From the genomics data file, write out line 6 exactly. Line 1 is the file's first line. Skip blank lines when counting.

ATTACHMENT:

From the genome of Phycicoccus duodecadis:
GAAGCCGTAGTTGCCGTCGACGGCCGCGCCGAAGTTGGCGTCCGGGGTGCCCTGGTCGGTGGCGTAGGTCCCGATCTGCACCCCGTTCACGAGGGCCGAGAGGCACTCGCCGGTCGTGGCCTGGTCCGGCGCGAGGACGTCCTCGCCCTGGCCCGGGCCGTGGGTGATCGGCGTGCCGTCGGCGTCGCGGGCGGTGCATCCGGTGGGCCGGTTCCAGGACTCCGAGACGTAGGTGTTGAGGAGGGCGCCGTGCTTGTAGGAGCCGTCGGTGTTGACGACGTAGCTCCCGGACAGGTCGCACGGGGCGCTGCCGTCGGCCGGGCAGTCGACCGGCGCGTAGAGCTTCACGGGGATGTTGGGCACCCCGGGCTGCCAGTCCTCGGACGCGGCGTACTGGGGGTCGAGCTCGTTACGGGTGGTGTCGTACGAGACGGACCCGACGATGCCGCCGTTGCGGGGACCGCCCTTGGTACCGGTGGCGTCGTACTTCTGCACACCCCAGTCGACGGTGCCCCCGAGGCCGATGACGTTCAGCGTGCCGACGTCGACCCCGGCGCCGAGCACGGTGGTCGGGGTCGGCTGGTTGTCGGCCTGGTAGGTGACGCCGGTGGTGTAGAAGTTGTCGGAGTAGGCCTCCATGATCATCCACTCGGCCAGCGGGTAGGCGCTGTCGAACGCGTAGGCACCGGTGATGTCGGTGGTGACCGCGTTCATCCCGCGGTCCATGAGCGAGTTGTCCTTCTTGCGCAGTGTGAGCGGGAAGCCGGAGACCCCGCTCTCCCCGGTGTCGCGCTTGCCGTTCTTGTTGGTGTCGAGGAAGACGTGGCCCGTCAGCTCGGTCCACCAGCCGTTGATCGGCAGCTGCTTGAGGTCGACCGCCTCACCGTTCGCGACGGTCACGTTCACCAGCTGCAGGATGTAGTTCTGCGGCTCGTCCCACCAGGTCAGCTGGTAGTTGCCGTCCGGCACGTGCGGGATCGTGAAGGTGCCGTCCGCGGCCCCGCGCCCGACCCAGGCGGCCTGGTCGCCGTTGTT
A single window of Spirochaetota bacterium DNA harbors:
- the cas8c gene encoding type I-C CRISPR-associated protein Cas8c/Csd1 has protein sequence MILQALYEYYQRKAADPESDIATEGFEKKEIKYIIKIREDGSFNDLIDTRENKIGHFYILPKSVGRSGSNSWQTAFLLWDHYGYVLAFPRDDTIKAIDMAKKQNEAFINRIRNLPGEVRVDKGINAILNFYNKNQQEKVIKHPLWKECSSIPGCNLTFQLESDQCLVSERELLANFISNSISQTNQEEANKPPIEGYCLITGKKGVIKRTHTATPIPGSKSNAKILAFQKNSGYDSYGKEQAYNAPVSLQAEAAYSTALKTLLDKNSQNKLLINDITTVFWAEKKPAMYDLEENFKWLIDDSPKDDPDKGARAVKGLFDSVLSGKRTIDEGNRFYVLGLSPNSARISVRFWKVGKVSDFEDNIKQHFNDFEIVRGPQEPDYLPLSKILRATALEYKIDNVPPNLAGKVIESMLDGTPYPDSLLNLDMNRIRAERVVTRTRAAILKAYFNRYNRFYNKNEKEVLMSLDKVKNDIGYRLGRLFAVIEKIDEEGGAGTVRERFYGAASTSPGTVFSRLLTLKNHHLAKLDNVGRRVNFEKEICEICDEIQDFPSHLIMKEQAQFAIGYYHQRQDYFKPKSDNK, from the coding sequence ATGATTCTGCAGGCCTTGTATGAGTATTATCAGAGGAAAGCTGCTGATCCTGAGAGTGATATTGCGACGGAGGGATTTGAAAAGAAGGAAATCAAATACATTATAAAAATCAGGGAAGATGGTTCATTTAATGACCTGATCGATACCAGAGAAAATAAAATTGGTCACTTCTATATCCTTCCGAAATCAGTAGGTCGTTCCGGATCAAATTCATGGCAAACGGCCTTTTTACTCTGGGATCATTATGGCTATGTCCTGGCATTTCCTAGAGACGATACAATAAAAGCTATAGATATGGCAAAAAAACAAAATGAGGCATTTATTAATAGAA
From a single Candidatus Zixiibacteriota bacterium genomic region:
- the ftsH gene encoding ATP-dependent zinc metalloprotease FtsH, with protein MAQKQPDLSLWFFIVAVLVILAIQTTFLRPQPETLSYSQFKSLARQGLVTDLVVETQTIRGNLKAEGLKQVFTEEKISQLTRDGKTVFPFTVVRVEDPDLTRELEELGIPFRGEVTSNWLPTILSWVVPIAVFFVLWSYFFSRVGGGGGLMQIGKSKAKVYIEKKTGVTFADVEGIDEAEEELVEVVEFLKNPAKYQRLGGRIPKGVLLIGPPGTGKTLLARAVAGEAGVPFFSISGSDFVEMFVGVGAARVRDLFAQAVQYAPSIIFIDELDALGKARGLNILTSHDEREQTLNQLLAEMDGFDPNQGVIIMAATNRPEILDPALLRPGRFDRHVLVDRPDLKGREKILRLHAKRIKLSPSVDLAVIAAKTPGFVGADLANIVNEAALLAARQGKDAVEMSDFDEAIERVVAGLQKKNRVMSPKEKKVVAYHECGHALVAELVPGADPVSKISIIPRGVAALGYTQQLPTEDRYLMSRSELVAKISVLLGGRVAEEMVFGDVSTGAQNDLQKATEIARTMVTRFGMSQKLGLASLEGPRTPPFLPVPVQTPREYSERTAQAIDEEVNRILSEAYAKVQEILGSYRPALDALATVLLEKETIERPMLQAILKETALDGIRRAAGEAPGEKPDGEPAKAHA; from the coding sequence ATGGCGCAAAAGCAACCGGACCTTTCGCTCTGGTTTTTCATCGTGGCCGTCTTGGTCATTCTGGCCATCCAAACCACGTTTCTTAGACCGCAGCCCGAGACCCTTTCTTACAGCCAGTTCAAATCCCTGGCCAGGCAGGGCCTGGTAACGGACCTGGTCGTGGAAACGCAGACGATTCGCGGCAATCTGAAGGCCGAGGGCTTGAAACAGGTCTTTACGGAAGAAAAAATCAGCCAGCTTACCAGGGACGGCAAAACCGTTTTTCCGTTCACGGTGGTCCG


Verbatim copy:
- the ftsH gene encoding ATP-dependent zinc metalloprotease FtsH, with protein MAQKQPDLSLWFFIVAVLVILAIQTTFLRPQPETLSYSQFKSLARQGLVTDLVVETQTIRGNLKAEGLKQVFTEEKISQLTRDGKTVFPFTVVRVEDPDLTRELEELGIPFRGEVTSNWLPTILSWVVPIAVFFVLWSYFFSRVGGGGGLMQIGKSKAKVYIEKKTGVTFADVEGIDEAEEELVEVVEFLKNPAKYQRLGGRIPKGVLLIGPPGTGKTLLARAVAGEAGVPFFSISGSDFVEMFVGVGAARVRDLFAQAVQYAPSIIFIDELDALGKARGLNILTSHDEREQTLNQLLAEMDGFDPNQGVIIMAATNRPEILDPALLRPGRFDRHVLVDRPDLKGREKILRLHAKRIKLSPSVDLAVIAAKTPGFVGADLANIVNEAALLAARQGKDAVEMSDFDEAIERVVAGLQKKNRVMSPKEKKVVAYHECGHALVAELVPGADPVSKISIIPRGVAALGYTQQLPTEDRYLMSRSELVAKISVLLGGRVAEEMVFGDVSTGAQNDLQKATEIARTMVTRFGMSQKLGLASLEGPRTPPFLPVPVQTPREYSERTAQAIDEEVNRILSEAYAKVQEILGSYRPALDALATVLLEKETIERPMLQAILKETALDGIRRAAGEAPGEKPDGEPAKAHA; from the coding sequence ATGGCGCAAAAGCAACCGGACCTTTCGCTCTGGTTTTTCATCGTGGCCGTCTTGGTCATTCTGGCCATCCAAACCACGTTTCTTAGACCGCAGCCCGAGACCCTTTCTTACAGCCAGTTCAAATCCCTGGCCAGGCAGGGCCTGGTAACGGACCTGGTCGTGGAAACGCAGACGATTCGCGGCAATCTGAAGGCCGAGGGCTTGAAACAGGTCTTTACGGAAGAAAAAATCAGCCAGCTTACCAGGGACGGCAAAACCGTTTTTCCGTTCACGGTGGTCCG